Thursday, September 29, 2011

Interpreting Imaginary Slips of Paper

H. A. Wolfson made the following claim about Spinoza's work: "if we could cut up all the philosophic literature available to him into slips of paper, toss them up into the air, and let them fall back to the ground, then out of these scattered slips of paper we could reconstruct his Ethics." He did proceed to reconstruct Spinoza's Ethics in this way, but found in the process it was more like a jigsaw puzzle with too many pieces, with pieces that do not fit together and had to be "reshaped," and with "many necessary pieces ... missing" and having to supplied by "ourselves." But he claims to have a guide or outline of the picture in the form of the Ethics "as it was originally formed in the mind of Spinoza."[1]

It appears to me that this is a good description of how not to interpret an author—at the very least how not to interpret an author of Spinoza's stature. The first problem is that Wolfson (or anyone else, for that matter) has no access to the picture of the book "as it was originally formed in the mind" of any author. Secondly, the idea that you could reconstruct a work like Spinoza's from the source he used or consulted, diminishes it considerably from the outset. Missing and reshaped "imaginary pieces" make the interpretation even more arbitrary.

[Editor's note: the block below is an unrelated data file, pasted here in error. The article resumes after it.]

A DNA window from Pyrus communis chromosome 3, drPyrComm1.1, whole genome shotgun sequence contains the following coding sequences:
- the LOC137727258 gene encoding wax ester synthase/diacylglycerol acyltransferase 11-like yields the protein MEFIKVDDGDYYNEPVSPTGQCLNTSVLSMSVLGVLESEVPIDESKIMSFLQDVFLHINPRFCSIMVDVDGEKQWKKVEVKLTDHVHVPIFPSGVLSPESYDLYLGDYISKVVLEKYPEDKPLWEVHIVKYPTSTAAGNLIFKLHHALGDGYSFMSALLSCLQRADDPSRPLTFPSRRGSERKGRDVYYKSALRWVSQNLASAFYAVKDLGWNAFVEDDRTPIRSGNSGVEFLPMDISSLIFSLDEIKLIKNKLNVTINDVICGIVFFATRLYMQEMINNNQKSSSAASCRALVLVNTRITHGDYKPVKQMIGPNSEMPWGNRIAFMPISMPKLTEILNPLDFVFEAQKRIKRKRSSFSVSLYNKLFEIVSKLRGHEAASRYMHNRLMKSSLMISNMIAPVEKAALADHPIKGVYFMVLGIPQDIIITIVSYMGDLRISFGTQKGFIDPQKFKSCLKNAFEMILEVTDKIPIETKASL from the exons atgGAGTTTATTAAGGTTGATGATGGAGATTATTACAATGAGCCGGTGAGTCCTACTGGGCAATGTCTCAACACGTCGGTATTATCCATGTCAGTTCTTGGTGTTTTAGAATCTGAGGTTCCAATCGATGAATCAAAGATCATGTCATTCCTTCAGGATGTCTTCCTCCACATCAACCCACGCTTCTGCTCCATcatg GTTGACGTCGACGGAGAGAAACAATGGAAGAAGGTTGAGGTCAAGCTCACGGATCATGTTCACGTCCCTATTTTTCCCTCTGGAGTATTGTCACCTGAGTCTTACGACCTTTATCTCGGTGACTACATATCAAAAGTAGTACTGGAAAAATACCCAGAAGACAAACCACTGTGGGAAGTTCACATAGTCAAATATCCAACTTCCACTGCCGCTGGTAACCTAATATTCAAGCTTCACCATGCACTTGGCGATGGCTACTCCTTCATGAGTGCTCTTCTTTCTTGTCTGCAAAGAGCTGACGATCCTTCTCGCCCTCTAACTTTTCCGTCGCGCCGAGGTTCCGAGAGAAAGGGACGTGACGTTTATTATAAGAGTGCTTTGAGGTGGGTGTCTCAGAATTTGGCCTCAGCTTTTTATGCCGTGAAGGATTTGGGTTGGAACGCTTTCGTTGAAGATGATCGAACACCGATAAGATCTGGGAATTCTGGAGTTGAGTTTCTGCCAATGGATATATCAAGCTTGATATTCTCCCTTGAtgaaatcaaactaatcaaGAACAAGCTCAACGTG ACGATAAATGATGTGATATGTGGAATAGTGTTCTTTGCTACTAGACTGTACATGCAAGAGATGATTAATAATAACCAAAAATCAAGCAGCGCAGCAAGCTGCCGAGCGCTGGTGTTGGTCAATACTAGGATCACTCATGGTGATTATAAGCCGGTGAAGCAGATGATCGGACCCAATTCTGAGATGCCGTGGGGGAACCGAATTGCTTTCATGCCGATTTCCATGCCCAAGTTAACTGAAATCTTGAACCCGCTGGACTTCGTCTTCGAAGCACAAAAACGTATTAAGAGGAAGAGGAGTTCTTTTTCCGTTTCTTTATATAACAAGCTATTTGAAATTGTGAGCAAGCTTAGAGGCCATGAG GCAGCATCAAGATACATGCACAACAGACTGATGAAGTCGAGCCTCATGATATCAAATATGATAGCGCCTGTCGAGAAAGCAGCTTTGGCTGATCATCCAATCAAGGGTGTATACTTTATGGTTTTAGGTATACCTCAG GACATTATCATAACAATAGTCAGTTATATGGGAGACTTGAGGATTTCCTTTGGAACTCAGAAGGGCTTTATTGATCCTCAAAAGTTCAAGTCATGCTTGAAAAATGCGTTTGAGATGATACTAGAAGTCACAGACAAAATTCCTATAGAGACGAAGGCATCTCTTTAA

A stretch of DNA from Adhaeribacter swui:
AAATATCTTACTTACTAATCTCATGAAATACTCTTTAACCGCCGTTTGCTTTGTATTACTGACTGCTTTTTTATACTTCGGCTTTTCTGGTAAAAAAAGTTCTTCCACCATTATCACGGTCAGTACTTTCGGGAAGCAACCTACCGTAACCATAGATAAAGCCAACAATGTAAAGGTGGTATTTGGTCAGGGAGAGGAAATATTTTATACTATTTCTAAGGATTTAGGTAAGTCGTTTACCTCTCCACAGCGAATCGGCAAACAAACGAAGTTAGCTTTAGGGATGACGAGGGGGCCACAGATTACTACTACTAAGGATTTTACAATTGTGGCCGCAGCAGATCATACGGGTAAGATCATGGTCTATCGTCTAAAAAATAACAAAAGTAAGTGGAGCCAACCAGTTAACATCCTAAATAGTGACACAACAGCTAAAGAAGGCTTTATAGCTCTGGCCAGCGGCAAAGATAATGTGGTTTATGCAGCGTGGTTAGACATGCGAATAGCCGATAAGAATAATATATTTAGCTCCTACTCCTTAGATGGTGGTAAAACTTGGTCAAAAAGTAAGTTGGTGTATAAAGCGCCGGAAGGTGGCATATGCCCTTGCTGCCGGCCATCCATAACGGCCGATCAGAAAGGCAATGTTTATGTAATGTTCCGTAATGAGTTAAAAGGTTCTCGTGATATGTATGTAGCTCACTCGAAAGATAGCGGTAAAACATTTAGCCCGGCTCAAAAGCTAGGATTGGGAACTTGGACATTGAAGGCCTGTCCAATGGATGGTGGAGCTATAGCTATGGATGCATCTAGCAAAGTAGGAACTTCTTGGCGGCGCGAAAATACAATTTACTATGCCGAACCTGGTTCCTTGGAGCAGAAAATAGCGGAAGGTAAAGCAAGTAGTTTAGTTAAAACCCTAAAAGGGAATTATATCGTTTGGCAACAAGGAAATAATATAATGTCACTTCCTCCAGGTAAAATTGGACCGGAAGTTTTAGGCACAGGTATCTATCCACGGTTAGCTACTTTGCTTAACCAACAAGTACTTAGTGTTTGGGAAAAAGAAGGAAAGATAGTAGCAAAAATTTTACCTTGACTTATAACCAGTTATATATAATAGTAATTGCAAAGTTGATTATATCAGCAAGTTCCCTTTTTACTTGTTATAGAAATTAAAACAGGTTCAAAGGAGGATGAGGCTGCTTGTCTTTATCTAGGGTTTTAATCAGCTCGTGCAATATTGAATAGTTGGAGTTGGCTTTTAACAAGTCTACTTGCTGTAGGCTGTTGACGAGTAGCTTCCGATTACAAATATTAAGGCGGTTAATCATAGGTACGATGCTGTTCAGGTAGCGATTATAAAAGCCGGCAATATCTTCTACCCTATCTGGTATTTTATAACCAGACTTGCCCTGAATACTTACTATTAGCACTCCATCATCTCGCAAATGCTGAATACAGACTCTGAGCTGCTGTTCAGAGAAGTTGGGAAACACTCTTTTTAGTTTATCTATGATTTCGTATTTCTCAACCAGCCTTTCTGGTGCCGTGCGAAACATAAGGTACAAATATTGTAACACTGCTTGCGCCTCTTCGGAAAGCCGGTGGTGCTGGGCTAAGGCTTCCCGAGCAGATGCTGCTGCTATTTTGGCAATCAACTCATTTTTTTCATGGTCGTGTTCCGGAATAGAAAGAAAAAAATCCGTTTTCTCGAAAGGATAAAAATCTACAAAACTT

I am all for the "reduction in order to build complexity" (Luhmann) and I do use imaginary slips of papers (ConnectedText topics) in my research, but this stuff is just that: "stuff." The arguments and story lines based on some of this stuff do not result from the mere addition, subtraction and shaping of preconfigured pieces.

This observation is infinitely more appropriate in Spinoza's case. Wolfson's approach has a definite tendency to reduce him to the lowest common denominator, that is, I am tempted to say, Wolfson's own imagination.[2]

[1] H. A. Wolfson, "Behind the Geometrical Method," Spinoza: A Collection of Critical Essays. Ed. Marjorie Grene. Garden City/New York: Doubleday Anchor, 1973), p. 3.

2. Wolfson has a further means to reduce Spinoza to his imagination. He asserts: "Statements are not significant for what they actually affirm but for the denials which they imply" (p. 17). The complement of a term (or, perhaps better, of "what a statement affirms") is infinite. So there is much to choose from!

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